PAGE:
It’s been pounded into our heads for decades: you must have a solid backup of your data. What’s becoming clear is that having a backup for your Internet service is just as critical.
At CloudWyze, we refer to this less as “backup” and more as “redundancy,” but whatever name you give it, you’ll find that the more critical your access to the Internet, the more you should consider having not just one but two ISPs.
Think back to the hurricanes and ice storms we’ve experienced here in Wilmington. If your business primarily serves others in this area, you may have been given a pass if you couldn’t respond to email or if your server was inaccessible. But if you have customers anywhere outside our region, you didn’t make many friends when they couldn’t reach you.
Without Internet access, you’re not just without Web and email access. The Internet now is powering almost every aspect of business – and for good reason. Lose your Internet connection and you’ll be without a myriad of basic functionality that could cost you. Some of the key operations that the Internet affects could include:
- Credit card processing
- Security systems
- Phone systems
- Local websites
- Point-of-sale systems
- Cloud-based applications and data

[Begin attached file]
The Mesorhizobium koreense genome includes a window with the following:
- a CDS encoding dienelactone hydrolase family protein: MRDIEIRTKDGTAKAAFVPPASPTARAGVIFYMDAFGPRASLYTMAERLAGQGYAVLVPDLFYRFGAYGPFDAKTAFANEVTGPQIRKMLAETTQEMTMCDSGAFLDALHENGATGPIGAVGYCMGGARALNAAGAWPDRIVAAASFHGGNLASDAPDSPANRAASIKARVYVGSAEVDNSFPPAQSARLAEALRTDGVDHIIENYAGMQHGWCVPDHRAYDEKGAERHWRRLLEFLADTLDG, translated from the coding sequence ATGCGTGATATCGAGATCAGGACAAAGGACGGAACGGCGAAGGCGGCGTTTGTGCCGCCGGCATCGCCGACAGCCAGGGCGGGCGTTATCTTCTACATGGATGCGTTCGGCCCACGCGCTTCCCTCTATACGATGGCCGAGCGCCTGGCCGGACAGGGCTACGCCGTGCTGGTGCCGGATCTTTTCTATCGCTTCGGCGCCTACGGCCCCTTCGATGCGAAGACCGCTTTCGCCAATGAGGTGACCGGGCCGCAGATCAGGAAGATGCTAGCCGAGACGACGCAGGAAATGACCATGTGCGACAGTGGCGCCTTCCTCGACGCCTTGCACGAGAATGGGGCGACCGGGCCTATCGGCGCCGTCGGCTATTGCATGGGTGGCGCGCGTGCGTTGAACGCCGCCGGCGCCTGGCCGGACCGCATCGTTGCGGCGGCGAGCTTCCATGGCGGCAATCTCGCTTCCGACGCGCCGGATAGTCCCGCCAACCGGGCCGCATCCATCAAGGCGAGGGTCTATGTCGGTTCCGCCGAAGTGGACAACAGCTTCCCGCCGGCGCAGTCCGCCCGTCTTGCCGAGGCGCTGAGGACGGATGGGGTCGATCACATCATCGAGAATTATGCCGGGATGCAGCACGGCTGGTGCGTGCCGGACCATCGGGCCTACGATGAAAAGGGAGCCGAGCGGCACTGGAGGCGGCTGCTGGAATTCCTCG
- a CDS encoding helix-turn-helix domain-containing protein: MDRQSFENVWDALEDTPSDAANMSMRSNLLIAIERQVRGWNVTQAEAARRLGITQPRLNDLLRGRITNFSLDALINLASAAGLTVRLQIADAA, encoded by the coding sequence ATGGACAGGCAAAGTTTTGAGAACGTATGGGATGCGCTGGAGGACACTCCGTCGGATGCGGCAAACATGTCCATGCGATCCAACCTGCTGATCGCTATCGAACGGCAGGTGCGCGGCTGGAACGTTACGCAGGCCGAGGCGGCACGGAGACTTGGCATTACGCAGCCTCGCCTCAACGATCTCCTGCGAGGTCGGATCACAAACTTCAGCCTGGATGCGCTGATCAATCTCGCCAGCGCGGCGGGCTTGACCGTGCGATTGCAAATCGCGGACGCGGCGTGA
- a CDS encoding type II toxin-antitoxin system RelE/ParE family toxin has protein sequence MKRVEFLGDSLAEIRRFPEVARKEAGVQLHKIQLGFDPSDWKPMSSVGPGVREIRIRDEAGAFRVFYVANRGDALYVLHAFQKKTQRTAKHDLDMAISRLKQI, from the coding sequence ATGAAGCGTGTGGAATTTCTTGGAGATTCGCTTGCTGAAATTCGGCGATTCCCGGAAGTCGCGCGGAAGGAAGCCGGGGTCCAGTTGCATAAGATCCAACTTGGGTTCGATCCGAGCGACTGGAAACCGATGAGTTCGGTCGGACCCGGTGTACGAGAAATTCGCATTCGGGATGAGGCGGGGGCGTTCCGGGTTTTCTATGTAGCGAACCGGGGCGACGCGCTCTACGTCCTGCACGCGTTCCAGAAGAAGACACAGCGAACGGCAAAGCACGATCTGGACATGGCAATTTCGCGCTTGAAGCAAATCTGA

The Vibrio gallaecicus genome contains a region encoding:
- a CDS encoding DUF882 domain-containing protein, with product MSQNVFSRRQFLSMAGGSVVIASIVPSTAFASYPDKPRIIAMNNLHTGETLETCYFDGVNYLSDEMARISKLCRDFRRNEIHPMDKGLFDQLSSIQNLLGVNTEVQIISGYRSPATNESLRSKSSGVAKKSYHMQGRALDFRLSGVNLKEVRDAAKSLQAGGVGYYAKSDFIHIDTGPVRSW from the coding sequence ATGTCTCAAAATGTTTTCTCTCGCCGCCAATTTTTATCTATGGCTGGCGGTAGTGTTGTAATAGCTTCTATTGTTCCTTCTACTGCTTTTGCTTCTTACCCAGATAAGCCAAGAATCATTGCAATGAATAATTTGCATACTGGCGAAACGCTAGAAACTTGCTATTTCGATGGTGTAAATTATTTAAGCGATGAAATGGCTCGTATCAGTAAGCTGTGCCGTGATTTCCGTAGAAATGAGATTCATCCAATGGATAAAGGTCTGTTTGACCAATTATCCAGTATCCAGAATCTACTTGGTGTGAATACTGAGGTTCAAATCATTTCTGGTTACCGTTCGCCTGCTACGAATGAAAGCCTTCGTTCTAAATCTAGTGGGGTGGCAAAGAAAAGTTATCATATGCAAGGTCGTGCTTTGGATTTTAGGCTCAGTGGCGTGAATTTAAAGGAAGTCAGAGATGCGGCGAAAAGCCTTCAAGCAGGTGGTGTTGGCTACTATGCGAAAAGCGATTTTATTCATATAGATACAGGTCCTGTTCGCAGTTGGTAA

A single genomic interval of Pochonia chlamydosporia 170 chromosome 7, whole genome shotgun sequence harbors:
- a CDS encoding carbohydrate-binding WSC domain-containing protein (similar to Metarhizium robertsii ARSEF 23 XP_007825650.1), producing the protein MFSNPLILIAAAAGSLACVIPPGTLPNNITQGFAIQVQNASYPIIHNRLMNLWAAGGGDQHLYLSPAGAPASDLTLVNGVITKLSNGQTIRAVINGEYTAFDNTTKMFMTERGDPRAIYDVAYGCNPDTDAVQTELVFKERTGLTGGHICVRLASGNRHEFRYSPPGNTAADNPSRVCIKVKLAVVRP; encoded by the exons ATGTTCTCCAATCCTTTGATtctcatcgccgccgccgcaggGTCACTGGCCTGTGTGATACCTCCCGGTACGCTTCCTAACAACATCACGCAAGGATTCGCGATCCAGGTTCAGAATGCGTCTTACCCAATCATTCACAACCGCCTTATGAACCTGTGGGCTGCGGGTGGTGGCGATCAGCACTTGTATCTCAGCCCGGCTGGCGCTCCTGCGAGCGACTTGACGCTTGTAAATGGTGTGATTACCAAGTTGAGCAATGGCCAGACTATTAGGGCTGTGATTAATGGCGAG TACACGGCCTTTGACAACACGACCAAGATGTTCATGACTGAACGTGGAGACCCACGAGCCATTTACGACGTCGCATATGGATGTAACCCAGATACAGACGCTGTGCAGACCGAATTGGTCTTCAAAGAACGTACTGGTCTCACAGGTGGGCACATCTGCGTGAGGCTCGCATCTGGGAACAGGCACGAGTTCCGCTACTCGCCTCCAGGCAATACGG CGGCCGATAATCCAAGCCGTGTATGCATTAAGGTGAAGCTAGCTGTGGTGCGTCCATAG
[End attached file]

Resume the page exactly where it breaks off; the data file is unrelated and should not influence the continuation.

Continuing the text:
- Emergency dispatch service
Companies can’t afford to be without access to the Internet for long. Give it up for an hour and it’s an annoyance. Give it up for a day, and you begin losing customers. And if your employees work remotely and you’re not in the cloud, they can’t work even if they’re in Paris, where hurricanes seldom hit.
If you rely on the Internet, make sure you have reliable Internet to begin with. Get dedicated Internet – access that is designated for your company only, and is backed by a guarantee with a Service Level Agreement.
And then, consider a second Internet provider as an insurance policy. By having this fail-safe, you can continue to work, even if it is at a limited capacity, when your primary provider is unavailable – or even if a human error (or terrorist attack) causes an outage.
Take your Internet access as seriously as you take your power source. And plan for the What If – it’s likely to happen.